A new report from the IMF (hat tip: Markus Henn) tallies surprisingly closely, at least in part, with what’s in Treasure Islands. Take this, for example, on the role of secrecy jurisdictions (the IMF prefers the term Offshore Financial Centers, or OFCs:)
Before the 2008–09 economic crisis, many banks and hedge funds used OFCs for off-balance-sheet activities such as the so-called special purpose vehicles or structured investment vehicles. These vehicles were typically funded in onshore financial markets and purchased onshore assets.
Indeed. Off-balance-sheet finance isn’t the same as offshore finance – but as I mention in Treasure Islands, and as the IMF agrees, there’s a massive overlap. Now here’s something else, in the same vein:
Commercial operations may establish an insurance company in an OFC to manage risk and minimize taxes, or onshore insurance companies may establish an offshore company to reinsure certain risks and reduce the onshore company’s reserve and capital requirements.
That’s called getting around the rules. To “reduce the onshore company’s reserve and capital requirements.” As I remarked recently on the shadow insurance system, these rules, for all their flaws, are put in place for good reason – to protect society at large. Tax havens help firms get around these rules – at great cost to society. The IMF says exactly this – albeit in its usual overly polite, stilted language:
OFCs are cost competitive, because they frequently operate under relatively weaker regulatory and supervisory financial standards—standards that are set by the host jurisdictions. This lax operational environment translates into lower administrative and operating costs but may not be fully consistent with international best practices.
Just as I explain in Treasure Islands. Anyone who thinks tax havens had nothing to do with the financial crisis is gravely mistaken. And don’t just take this as evidence – look at this trove.
Does the headline to this blog over-egg the IMF’s views? It merely calls the article “Bankers on the Beach” and provides the photo to accompany it, reinforcing the old myth that tax havens are palm-fringed islands. The IMF has been something of a tax haven apologist for years, and it says several more supportive things about tax havens elsewhere in the article. But read what the IMF says, above. I don’t think my headline is unfair.
There’s a table showing how big OFCs have become – over US$ 5 trillion in (each of) assets and liabilities – but my riposte is that the IMF, along with other organisations like the Bank for International Settlements, takes a politically convenient view of what a tax haven is – they think it’s mostly small islands like Cayman, whereas in fact the biggest ones are nations like the UK, the US, Luxembourg, Switzerland, Ireland and so on – big OECD economies.
I like the fact that the IMF mentions another key theme of Treasure Islands: alongside a picture of Cayman’s disproportionate share (73%!) of Caribbean offshore activity, it says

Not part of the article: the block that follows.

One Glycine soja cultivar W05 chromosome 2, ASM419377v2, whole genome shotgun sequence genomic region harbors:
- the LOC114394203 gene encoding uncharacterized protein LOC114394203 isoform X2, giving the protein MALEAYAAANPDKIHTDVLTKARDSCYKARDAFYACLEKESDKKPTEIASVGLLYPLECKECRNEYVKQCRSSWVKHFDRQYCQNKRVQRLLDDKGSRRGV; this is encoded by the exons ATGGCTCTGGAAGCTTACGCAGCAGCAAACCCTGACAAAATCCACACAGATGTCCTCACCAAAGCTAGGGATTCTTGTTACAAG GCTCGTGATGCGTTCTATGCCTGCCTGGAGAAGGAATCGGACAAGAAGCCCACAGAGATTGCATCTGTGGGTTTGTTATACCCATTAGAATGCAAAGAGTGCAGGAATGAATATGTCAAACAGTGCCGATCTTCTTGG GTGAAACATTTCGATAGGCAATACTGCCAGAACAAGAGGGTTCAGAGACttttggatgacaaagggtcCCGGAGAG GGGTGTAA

“the largest OFCs are located in nonsovereign territories—in particular, the Cayman Islands, a British overseas territory.”
Indeed – for those who keep saying that Cayman and its peers have the right to set their own sovereign tax policies – well, even the IMF knows that they are ‘nonsovereign.”
Towards the end of the document, the IMF reverts to its traditional Love-The-Havens approach by wheeling out a discredited bit of research by James Hines, who claims that having a tax haven near your country boosts growth and foreign investment. Recently, my colleagues John Christensen and Richard Murphy heard that Hines was speaking at a meeting of the Policy Exchange in London, puffing the havens’ case. Christensen takes up the story:
“Richard and I sat in opposite corners of the room. It was a turkey shoot. We put it to him that his paper hadn’t taken into account the gigantic issue of round-tripping. [That is, that much of that investment is not real foreign investment, but the result of locals going offshore, dressing up in tax haven secrecy, coming back pretending to be foreigners, and harvesting all the tax breaks and other privileges accorded to foreigners.] The effect of this will show up in figures on inequality and income distribution. Headline growth rates, which is what these studies use, simply won’t capture this. His paper doesn’t stand up the claim about growth.
We put these points to Hines, and he looked like a startled rabbit. There was a long pause – it was all quite theatrical – and he said he didn’t know.
(The name of the Hines research cited by the IMF? Why, Treasure Islands! His came out before mine, I have to confess . . . )
The IMF also asserts, without presenting any evidence, that tax havens and the ‘tax competition’ between jurisdictions that they lead, make for more efficient resource allocation in global markets.
“To some degree, this tax competition can facilitate better resource allocation.”
So here’s a challenge to the IMF. This is not just about tax competition, but about regulatory competition, competition to provide the best secrecy, and so on. How exactly does that ‘competition’ work? How does the secrecy world, or these regulatory problems it mentions here, or the ensuing inequalities, play into this ‘more efficient resource allocation?’
IMF: I would love to hear from you on this.
End Note: s a nice picture, for aspiring policy wonks, of which body has responsibility for which bit of the offshore financial architecture: